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Should I Convert to Judaism?

Should I Convert to Judaism?

Is Judaism For Everybody?

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Question:

I came across your site and wow--I really want to become Jewish. My mother was a fairly devout Italian Catholic and my father an Anglican skeptic who never went to church. I was always so confused. But now your site has really turned me on to Judaism, a real coming home for me. What's my next step?

Response:

Your next step is to become a better person. Develop greater faith in your soul, in your destiny, and in your Maker. Do more good, reach out to more people. Learn more wisdom, apply whatever you learn, and make life worth living.

But you don't need to become Jewish to do any of that. Plenty of wonderful people doing beautiful things in the world are not Jewish, and G‑d is nonetheless pleased with them. And if you're worried about going to heaven, Jewish belief is that all good people have a share in the World to Come, as long as they connect their lives to the oneness of G‑d and keep the Seven Laws of Noah.

You see, there's Judaism and there's Jewishness, and the two are not one and the same. Judaism is wisdom for every person on the planet and beyond. We call it the Torah, meaning "the teaching," and it's a divine message to all human beings containing the principles that much of humanity has already accepted as absolute truths. The idea that human life is beyond value is a teaching originating from Torah, as is the related concept that all human beings are created equal. So too, the right of every individual to literacy and education was brought to the world through Torah. And world peace as a value and goal was preached exclusively by the Torah and its prophets thousands of years before it became popular in the rest of the world. And of course, the idea that there is a single, incorporeal Being who creates and sustains all of reality, and is concerned over all that occurs with each individual, thereby giving each person, creature, event and object meaning, purpose and destiny--this is a core teaching upon which everything else rests, and the central teaching of the Torah.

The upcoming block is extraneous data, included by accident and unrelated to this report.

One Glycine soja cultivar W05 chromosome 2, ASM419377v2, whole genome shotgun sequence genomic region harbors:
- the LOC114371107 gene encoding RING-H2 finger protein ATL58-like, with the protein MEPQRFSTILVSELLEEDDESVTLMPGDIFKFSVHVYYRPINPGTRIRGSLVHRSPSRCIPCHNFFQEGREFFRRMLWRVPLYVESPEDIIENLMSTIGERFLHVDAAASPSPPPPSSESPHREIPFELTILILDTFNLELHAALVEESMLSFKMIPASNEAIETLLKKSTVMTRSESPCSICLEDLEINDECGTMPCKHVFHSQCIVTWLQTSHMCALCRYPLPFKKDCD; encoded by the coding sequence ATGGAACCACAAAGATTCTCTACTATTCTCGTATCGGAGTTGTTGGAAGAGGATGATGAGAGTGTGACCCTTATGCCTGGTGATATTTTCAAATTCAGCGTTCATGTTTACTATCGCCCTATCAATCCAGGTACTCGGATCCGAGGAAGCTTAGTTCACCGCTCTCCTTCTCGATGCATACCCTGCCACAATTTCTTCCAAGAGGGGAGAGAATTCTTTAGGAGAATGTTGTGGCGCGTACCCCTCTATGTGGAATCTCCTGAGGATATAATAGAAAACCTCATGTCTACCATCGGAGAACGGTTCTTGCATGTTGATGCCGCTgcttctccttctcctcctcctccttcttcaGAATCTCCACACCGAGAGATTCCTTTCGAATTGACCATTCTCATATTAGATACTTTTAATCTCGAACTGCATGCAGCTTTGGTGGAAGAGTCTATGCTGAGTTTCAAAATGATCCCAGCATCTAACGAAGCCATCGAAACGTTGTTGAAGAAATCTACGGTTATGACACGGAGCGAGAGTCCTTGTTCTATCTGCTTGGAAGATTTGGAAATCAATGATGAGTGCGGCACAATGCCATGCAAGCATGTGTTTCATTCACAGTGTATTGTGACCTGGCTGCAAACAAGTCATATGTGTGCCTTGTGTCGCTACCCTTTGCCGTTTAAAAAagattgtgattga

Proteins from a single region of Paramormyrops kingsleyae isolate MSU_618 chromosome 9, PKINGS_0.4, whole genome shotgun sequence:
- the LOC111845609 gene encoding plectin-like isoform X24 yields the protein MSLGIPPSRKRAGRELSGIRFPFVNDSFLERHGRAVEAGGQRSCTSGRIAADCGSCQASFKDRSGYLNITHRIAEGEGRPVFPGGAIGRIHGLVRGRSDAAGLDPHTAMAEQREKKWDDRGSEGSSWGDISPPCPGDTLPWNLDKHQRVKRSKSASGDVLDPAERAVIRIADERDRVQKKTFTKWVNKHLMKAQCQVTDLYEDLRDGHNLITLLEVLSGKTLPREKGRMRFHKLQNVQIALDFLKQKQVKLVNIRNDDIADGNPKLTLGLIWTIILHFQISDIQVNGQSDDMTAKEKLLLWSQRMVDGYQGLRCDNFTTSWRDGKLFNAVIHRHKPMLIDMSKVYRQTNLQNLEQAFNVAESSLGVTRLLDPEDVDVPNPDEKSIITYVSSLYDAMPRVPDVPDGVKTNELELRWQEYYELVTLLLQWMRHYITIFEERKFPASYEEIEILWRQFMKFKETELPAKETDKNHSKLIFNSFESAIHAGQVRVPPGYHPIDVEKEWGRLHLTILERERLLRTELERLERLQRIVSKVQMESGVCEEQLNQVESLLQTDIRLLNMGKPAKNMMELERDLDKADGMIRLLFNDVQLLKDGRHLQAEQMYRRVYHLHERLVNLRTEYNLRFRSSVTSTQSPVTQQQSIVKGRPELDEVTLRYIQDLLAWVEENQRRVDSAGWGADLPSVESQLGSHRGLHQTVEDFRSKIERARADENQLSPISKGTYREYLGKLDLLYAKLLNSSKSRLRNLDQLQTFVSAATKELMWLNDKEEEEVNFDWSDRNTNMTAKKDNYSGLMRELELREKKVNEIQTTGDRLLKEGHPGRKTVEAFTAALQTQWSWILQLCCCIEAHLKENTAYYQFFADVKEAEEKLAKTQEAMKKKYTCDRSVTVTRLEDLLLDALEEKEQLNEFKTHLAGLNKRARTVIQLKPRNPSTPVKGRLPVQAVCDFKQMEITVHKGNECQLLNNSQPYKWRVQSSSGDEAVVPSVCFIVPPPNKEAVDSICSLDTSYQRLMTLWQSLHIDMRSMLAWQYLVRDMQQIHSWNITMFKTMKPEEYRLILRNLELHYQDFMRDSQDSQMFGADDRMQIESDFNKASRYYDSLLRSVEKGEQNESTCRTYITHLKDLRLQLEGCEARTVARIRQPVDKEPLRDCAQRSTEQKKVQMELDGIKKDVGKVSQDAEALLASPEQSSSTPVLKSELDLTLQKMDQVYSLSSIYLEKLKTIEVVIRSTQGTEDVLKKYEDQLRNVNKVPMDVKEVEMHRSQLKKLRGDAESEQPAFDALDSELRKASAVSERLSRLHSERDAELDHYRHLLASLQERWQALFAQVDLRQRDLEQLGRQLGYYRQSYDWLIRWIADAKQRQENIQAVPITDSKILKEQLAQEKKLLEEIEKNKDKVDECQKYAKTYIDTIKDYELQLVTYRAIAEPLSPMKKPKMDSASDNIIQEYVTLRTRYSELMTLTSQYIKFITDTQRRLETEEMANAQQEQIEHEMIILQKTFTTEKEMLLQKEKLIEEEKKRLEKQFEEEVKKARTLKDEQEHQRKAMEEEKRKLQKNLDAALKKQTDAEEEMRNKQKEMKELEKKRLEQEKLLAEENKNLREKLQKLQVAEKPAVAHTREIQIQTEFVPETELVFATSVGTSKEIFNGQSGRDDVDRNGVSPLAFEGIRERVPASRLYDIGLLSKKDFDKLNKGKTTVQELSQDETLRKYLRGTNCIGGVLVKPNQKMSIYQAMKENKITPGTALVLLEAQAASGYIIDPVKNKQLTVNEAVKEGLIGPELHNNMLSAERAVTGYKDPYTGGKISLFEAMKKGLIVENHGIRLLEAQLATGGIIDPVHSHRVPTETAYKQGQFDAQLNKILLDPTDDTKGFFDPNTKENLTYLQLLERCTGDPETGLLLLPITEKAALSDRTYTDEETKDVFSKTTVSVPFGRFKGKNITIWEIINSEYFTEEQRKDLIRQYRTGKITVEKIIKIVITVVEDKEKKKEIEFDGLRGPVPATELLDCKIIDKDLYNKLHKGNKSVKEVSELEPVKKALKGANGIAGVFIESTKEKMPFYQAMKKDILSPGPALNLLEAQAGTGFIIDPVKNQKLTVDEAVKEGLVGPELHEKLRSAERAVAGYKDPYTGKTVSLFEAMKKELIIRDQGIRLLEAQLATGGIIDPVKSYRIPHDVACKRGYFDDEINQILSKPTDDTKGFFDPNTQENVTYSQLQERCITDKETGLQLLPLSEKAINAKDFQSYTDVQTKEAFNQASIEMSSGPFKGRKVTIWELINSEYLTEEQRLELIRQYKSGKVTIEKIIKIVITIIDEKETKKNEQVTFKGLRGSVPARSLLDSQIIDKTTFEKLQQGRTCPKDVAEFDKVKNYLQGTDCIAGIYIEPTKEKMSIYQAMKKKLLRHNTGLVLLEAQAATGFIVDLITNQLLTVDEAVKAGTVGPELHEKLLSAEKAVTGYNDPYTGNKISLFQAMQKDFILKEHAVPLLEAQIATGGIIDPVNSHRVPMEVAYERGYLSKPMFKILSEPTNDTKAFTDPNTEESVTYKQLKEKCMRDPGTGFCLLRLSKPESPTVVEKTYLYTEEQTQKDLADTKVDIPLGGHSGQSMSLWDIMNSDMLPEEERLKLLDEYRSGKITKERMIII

This teaching was not only preserved, but unfolded, explained, illuminated and applied in so many different ways by Jewish sages since it was given, over 3300 years ago. They've applied it to serious matters of medical ethics, business ethics, politics, personal enlightenment--every facet of human life. Today it is all readily available for all humanity to partake of and learn from, as a beacon of light and an inspiration to all.

That's Judaism. Then there is Jewishness. To be Jewish means to belong to an ancient tribe, either by birth or by adoption (a.k.a. conversion). It's a strange and unique tribe, because it is the only one to have survived into modernity while retaining most of the characteristics of a Bronze Age tribe. Anthropologist Jared Diamond describes in his book, "Guns, Germs and Steel," how a New Guinea tribesman, when visiting a nearby village of the same tribe, will immediately start the conversation with an investigation of, "So, who are you related to? Do you know so-and-so?" to establish tribal relations. Well, that's exactly what Jewish people do today when they meet one another all over the world. Because, whether living in Manhattan or Joburg, Tel Aviv or Vladivostok, we are still all one tribe.